Wishing, Waiting, and Working

In a lot of our average, everyday lives, there's going to be nothing worse than wanting something better for ourselves. I originally thought to say that it was the worst thing, period, but that kind of hyperbole is quickly overridden by things like natural disasters and personal tragedies. In truthfulness though, wanting better is really, really bad.

Because wanting something like that, something revolutionary, hurts. It feels bad to know that you're not currently what you should be or where you should be, or probably the most bad, who you should be.

In responding to these moments, there's a lot we can learn about ourselves. A lot we should learn. A lot we might not want to know.

Because sometimes when we want something better, we wish. We don't close our eyes and we don't count to ten, but we sit back and desire and long.

And that's all we do. We hope that we can just will it into the world and that one day it'll all be there right where we want it. Everything will fall into place if we just tell ourselves it will. See also: the power of positive thinking.

Sometimes when we want more, we wait. Waiting is a lot like wishing, because we believe that it'll come around to us. Whatever we want is a gift granted by the world and it'll all come in due time. Hey, we aren't the center of the universe, right, so how can we be expected to make that kind of thing happen?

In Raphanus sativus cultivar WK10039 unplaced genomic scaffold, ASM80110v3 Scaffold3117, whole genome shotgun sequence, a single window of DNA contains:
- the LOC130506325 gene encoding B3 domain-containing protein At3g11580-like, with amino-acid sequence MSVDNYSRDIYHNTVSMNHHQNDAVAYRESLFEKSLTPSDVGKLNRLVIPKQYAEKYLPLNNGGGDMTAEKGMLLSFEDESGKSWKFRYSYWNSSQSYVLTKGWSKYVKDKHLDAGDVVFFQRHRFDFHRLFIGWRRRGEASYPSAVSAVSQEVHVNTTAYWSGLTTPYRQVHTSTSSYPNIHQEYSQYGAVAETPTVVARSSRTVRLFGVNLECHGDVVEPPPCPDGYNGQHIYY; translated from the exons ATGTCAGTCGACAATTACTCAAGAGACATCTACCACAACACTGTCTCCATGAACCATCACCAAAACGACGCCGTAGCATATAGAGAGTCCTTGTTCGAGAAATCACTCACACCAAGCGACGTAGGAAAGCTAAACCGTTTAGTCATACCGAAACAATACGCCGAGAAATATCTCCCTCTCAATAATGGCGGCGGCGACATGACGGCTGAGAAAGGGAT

When we wait, we aren't even trying to make the thing happen. We're losing ourselves in TV marathons and video games until the moment that it's time to take off our warm-ups and really get into the game.

To be honest, from what I've seen, these methods can work. People get their "big breaks" all the time. They weren't expecting it, and everything they wanted (or didn't even know they wanted) falls into their lap.

You see reports about it on the news. You read inspirational stories in magazines. "It could happen to you!"

But what we need to think about more is getting ourselves ready. Warming up before we're thrust into the game.

That's why, I think instead of wishing or waiting, you should be working. Working is wishing and waiting with legs. It's your stretches and calisthenics before the coach calls you from the bench. It's proving that everything you want is everything you deserve.

Because the other part of the big breaks, the part you don't see on those news reports and inspirational magazine stories, is what comes after. Maybe that one novel is the only novel an author ever gets written. Maybe a chart-topping song is the only one anyone will ever hear.

And maybe, after that big break, there will be a big breakdown. Because wishing and waiting prepare you for a moment. They don't prepare you for a life. They don't ready you for a career. They're for a blip, not the long haul.

If we really want something, something big and beautiful and scary, we should be ready. Ready just doesn't happen.

It's earned.